If you are planning a project for students to undertake and want collaboration or connection into the community to be a key aspect, then the Building Partnerships Map forces us to think about the minute stages of the project, and where collaboration might hold potential on each step of the journey.
The Experience Tour is useful for when a school visit forms part of the students' immersion in a given area. Students can sometimes find it difficult to extract the most important information and concepts from an excursion, especially when the trip is the hook at the beginning of a topic immersion. This planning tool helps them ask the right questions, and purposefully observe what they need to once they are on site. Further quality questioning can be undertaken using the crib of the Questions Ladder.
If students are also undertaking observation or shadowing as part of their initial immersion in a topic, then the People Shadowing tool helps them gather the most out of that, both in terms of discreet questioning and their own silent observations of the person they are shadowing.
The Problem Definition tool is useful at the point of synthesis, where students are trying to work out if they have chosen a problem worth solving, while the Causes Diagram allows us to test for understanding that the student really understands the context of the problem they have chosen.
The Evidence Planning tool has a leaning towards those projects where there is a distinct product of learning that could also have a function outside school (for example, creating an edible garden or a robotic device), but could be adapted to evaluate the impact of a piece of writing, for example. It is designed to help undertake a "pre-mortem" on the impact of doing a piece of work, to work out if it is actually worth doing in the first place.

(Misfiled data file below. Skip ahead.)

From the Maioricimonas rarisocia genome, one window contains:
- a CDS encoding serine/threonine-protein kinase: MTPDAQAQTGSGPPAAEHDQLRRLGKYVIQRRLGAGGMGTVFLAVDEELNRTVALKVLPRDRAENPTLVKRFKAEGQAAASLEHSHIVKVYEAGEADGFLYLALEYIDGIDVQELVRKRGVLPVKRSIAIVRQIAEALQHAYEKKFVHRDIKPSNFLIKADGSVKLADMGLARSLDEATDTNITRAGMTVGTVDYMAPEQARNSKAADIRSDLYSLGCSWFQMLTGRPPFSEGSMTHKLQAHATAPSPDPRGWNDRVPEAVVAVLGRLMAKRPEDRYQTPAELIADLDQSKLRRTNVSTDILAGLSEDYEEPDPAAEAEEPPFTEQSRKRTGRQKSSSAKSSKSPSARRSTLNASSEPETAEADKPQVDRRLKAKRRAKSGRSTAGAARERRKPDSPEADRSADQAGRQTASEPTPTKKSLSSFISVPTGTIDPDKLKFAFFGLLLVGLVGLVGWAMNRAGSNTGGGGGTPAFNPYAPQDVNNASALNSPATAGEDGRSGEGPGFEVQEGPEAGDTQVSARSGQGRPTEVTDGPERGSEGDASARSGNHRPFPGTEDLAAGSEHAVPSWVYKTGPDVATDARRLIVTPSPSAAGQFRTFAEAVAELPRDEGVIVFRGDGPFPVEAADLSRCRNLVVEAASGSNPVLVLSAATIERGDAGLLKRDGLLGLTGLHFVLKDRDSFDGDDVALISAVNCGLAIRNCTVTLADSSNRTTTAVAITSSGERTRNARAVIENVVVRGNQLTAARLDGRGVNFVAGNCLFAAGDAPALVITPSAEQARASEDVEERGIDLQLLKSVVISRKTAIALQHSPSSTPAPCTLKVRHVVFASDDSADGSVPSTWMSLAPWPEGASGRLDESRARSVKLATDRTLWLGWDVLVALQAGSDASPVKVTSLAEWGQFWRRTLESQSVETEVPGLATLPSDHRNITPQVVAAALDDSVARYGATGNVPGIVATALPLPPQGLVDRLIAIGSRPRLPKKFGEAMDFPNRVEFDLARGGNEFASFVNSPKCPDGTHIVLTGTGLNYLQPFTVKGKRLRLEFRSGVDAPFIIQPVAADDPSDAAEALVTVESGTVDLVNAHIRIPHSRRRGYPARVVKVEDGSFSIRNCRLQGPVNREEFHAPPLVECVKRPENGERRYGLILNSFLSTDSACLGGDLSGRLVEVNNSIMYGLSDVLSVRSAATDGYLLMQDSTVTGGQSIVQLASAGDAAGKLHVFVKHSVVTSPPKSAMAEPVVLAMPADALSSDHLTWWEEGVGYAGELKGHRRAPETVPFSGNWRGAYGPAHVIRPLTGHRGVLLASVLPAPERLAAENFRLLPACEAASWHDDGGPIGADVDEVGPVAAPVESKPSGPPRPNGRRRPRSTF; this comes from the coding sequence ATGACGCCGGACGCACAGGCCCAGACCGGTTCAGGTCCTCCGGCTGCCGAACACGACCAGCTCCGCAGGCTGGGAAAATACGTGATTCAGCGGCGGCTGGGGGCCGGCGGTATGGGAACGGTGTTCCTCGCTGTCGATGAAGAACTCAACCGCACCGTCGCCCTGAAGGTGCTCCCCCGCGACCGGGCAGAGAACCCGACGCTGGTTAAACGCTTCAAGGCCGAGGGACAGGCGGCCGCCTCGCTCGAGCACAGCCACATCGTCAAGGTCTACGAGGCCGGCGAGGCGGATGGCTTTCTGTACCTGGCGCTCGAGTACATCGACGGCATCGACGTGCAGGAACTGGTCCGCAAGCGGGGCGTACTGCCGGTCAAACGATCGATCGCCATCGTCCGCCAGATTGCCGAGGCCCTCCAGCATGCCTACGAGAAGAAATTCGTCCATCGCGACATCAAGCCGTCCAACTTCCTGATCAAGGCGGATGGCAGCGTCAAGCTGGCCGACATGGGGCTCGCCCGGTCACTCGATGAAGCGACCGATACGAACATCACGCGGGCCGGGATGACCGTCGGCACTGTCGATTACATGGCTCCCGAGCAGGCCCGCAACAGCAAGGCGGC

The Fast Idea Generator does what it says on the tin, providing plenty of cues for taking existing ideas and playing with them until new ideas form. Improvement Triggers can then be used to refine the large number of ideas we've created.
The Learning Loop template is a great way to ensure quality feedback is sought and used to make improvements on prior learning and work. Often in schools, the ideation/prototyping/feedback loop is too short - we still tend to work on the notion of "a draft or two" of work, rather than multiple, double-digit versions of an idea. This Learning Loop could help encourage faster iterations with more feedback.
Incredibly useful for speeding up the rate of iterative working is the Creative Workshops template, which provides limited space, and limited time, to prototype ideas to problems we've already identified. Starting with five minutes only for the first prototype, and gradually offering more time to refine the idea on the back of feedback, this workshop sheet helps prototyping move from a draft or two to several in short order.
Finally, the Prototype Testing Plan helps us make sure that the ideas we've built will have the impact we wanted.